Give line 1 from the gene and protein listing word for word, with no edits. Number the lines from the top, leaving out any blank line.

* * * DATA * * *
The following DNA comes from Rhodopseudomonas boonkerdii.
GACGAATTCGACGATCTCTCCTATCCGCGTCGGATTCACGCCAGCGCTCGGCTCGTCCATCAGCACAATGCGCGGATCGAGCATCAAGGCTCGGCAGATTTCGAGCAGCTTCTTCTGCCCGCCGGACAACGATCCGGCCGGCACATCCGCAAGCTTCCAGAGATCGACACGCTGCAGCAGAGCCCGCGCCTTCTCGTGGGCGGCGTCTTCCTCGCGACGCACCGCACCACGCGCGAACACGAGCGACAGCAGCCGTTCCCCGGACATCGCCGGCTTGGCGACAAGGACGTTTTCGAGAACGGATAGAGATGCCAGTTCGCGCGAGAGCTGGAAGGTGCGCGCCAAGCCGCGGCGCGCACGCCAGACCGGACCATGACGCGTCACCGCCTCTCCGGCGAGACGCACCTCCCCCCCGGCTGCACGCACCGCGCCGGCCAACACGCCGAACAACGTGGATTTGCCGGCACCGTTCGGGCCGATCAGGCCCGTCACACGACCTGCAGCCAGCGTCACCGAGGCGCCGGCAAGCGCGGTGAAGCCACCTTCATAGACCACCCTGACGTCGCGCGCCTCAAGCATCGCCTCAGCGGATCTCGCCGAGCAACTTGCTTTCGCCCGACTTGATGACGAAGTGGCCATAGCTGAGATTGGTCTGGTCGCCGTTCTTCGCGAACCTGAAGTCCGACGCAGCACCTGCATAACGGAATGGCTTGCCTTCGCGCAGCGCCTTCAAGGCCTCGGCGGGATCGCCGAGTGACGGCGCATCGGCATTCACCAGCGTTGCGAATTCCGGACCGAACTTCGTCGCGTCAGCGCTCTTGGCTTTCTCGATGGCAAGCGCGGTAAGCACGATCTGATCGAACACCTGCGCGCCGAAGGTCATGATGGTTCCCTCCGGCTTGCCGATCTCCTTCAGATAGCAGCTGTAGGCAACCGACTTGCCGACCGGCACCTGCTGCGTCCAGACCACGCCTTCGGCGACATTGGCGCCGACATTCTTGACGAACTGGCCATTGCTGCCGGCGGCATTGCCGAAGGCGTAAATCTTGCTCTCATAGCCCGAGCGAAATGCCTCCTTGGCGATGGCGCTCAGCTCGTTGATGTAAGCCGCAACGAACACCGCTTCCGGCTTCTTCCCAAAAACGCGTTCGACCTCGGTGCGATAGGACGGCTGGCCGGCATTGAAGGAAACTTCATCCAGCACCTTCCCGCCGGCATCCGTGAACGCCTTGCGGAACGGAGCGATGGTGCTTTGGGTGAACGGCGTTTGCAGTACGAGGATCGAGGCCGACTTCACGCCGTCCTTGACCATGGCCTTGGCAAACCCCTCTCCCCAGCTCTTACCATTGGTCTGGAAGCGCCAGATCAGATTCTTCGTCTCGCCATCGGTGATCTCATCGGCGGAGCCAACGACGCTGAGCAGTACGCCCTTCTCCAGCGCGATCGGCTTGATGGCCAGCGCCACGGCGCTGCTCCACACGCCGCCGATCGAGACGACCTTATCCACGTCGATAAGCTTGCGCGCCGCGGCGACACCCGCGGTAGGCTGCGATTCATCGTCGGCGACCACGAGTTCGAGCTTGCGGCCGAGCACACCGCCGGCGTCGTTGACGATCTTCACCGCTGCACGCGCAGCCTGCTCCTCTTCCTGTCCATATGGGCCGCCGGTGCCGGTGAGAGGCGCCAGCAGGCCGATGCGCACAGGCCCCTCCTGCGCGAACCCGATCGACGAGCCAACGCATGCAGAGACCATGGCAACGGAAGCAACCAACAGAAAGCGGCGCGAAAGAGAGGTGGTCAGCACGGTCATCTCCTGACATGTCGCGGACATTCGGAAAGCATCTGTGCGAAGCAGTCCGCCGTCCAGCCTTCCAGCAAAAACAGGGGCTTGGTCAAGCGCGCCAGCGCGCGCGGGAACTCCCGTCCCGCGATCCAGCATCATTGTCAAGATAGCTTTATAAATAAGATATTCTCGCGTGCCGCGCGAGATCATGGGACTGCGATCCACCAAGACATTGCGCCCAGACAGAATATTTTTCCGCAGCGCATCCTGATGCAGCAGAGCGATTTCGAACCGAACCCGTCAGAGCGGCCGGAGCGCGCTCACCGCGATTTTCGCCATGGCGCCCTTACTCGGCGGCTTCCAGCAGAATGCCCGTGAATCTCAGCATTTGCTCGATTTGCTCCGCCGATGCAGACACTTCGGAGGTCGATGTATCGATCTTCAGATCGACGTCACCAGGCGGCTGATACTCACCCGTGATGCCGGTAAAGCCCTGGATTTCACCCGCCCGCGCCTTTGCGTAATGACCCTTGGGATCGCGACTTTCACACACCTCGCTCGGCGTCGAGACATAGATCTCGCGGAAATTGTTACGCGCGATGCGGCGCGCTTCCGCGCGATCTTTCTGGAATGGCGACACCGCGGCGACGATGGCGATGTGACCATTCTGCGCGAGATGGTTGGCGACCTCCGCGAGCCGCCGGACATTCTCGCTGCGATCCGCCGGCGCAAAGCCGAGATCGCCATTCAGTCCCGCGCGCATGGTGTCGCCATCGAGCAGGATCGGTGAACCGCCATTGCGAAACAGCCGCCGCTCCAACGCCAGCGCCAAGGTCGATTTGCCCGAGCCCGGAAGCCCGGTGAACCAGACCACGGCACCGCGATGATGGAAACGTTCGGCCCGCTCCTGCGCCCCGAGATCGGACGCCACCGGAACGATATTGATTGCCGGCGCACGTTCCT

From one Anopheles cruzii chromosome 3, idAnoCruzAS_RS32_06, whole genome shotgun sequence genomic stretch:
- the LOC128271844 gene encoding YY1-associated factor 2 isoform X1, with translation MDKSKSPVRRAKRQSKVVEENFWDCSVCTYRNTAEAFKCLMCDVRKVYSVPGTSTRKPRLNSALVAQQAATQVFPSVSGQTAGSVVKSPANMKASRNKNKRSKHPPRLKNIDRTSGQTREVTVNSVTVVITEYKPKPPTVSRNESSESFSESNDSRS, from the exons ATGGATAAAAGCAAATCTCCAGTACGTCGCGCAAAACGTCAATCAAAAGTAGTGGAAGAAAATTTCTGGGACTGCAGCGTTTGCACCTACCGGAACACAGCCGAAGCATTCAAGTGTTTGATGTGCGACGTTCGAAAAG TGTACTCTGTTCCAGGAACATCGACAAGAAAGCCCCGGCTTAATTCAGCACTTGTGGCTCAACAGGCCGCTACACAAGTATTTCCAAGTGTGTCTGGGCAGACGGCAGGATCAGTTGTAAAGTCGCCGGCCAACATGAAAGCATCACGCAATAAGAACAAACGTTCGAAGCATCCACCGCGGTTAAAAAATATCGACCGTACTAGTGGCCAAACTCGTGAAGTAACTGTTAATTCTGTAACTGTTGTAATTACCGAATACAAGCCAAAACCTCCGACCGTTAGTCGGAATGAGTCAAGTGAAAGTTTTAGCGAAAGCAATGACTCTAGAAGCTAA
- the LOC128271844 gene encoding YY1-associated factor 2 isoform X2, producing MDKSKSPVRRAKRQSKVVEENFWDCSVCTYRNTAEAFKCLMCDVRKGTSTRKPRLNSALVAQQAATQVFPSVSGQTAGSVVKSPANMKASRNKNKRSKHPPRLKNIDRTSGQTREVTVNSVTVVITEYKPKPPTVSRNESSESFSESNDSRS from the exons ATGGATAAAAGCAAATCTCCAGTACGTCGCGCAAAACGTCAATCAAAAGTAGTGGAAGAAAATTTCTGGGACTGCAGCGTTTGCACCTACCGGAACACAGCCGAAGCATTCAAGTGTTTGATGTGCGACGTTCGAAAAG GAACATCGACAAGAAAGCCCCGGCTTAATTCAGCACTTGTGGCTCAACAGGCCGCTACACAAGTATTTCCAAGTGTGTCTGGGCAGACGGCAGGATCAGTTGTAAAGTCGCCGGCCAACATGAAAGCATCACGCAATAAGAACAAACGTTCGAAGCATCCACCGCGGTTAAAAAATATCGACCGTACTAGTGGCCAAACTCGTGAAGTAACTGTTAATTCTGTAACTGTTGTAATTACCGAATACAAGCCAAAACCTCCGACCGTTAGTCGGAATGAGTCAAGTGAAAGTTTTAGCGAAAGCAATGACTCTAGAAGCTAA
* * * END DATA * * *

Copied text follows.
The following DNA comes from Rhodopseudomonas boonkerdii.